With the end of an era of invasive experiments on chimpanzees at hand, and the National Institutes of Health aiming to retire the vast majority of its government owned chimpanzees to the national chimpanzee sanctuary, the three laboratories that house privately owned chimpanzees are no doubt considering their options for the 400 or so animals they own. As a consequence of the recent U.S Fish and Wildlife Service decision to list all chimpanzees as endangered, including captive chimpanzees, these facilities now have limited options when it comes to the use of chimpanzees. And when they do choose to transfer them, or cause them harm, there’s a public record and comment period, so that interested parties can weigh in and influence the outcome.
None of these institutions have sought approval thus far to conduct experiments on chimpanzees since the redesignation of their status on September 14th. It’s clear, however, that there’s no future in invasive experimentation on chimpanzees, and they see the writing on the wall as well as the letter of the law. Inevitably, that means these institutions are looking to offload the animals, since chimpanzees are very expensive to care for and will not produce any revenue.
We are concerned about a plan that’s surfaced to transfer chimpanzees to an unsuitable location. Yerkes National Primate Research Center, a laboratory located in Atlanta, is seeking to transfer six female and two male chimpanzees to an unaccredited zoo in England called Wingham Wildlife Park. This substandard exhibition facility has not previously managed a group of chimpanzees, and has not demonstrated that it has the financial capacity to provide care for the chimpanzees. Worse, Wingham Wildlife Park allows the public to have physical contact with exotic animals for a fee – a dangerous situation for both humans and the animals.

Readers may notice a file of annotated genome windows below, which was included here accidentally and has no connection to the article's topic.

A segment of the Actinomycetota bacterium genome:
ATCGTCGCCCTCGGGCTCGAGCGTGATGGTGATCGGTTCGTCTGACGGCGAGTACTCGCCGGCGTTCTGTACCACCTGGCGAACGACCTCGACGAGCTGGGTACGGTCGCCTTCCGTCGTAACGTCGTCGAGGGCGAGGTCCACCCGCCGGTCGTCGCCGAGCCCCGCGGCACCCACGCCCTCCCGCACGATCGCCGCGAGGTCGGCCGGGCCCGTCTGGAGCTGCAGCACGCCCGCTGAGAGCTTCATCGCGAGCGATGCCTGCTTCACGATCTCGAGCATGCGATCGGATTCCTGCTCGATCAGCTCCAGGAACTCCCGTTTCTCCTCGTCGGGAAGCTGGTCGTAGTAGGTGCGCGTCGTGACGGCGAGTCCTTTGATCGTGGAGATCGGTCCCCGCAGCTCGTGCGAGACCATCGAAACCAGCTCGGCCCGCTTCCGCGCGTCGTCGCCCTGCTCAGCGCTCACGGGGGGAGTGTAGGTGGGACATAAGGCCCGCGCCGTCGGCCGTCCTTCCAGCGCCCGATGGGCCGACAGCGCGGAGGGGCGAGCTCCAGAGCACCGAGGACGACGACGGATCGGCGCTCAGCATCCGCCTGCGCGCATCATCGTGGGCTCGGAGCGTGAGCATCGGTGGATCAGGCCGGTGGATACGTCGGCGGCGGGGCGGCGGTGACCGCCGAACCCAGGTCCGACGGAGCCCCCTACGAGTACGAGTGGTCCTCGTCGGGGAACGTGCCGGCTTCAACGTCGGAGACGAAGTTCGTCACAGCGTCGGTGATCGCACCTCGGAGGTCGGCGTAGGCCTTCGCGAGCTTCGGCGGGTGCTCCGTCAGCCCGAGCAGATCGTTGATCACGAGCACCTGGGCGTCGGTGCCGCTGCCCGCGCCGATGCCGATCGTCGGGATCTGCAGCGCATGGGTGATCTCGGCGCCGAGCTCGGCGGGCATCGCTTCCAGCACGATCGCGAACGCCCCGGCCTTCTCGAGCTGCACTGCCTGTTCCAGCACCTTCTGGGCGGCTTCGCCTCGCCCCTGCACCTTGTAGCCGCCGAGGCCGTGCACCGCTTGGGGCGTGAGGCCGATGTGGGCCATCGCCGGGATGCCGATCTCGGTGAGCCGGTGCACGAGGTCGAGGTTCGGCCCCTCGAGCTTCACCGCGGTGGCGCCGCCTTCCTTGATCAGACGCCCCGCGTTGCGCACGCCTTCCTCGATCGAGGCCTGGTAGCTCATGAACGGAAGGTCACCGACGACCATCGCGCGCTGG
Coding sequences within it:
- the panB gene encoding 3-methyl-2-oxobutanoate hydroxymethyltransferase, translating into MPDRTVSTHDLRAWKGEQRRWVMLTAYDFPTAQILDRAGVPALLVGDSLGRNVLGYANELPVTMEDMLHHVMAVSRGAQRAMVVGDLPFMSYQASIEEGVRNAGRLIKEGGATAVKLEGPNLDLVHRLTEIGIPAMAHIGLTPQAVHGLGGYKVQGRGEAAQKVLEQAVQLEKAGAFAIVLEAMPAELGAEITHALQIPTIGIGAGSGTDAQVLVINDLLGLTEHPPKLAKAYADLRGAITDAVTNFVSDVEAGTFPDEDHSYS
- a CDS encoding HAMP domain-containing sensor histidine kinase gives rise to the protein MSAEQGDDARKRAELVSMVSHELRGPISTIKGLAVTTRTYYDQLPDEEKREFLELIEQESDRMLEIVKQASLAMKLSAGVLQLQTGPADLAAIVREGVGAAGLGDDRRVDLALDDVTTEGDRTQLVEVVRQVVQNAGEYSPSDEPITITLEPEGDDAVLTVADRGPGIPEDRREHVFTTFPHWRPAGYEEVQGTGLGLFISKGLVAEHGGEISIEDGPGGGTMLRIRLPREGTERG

Exporting the chimpanzees to an unaccredited zoo would not enhance the survival of the species in the wild, as required by the Endangered Species Act, and it will be difficult for this transfer to occur legally.
The HSUS is submitting comments to the U.S. Fish and Wildlife Service and notifying chimpanzee experts, conservation organizations, and the public so that they can weigh in, too. We believe that Yerkes should assume responsibility for proper placement for its chimpanzees, and provide financial support to any accredited sanctuary that accepts them.
It’s time to give all of these chimpanzees the retirement they deserve, and the laboratories responsible for creating and using these colonies of chimpanzees for research must play a role. An ugly chapter of our relationship with our closest relatives is closing, so let’s make sure nobody does anything foolish or inhumane just as we are poised to enter a new and better era for chimpanzees.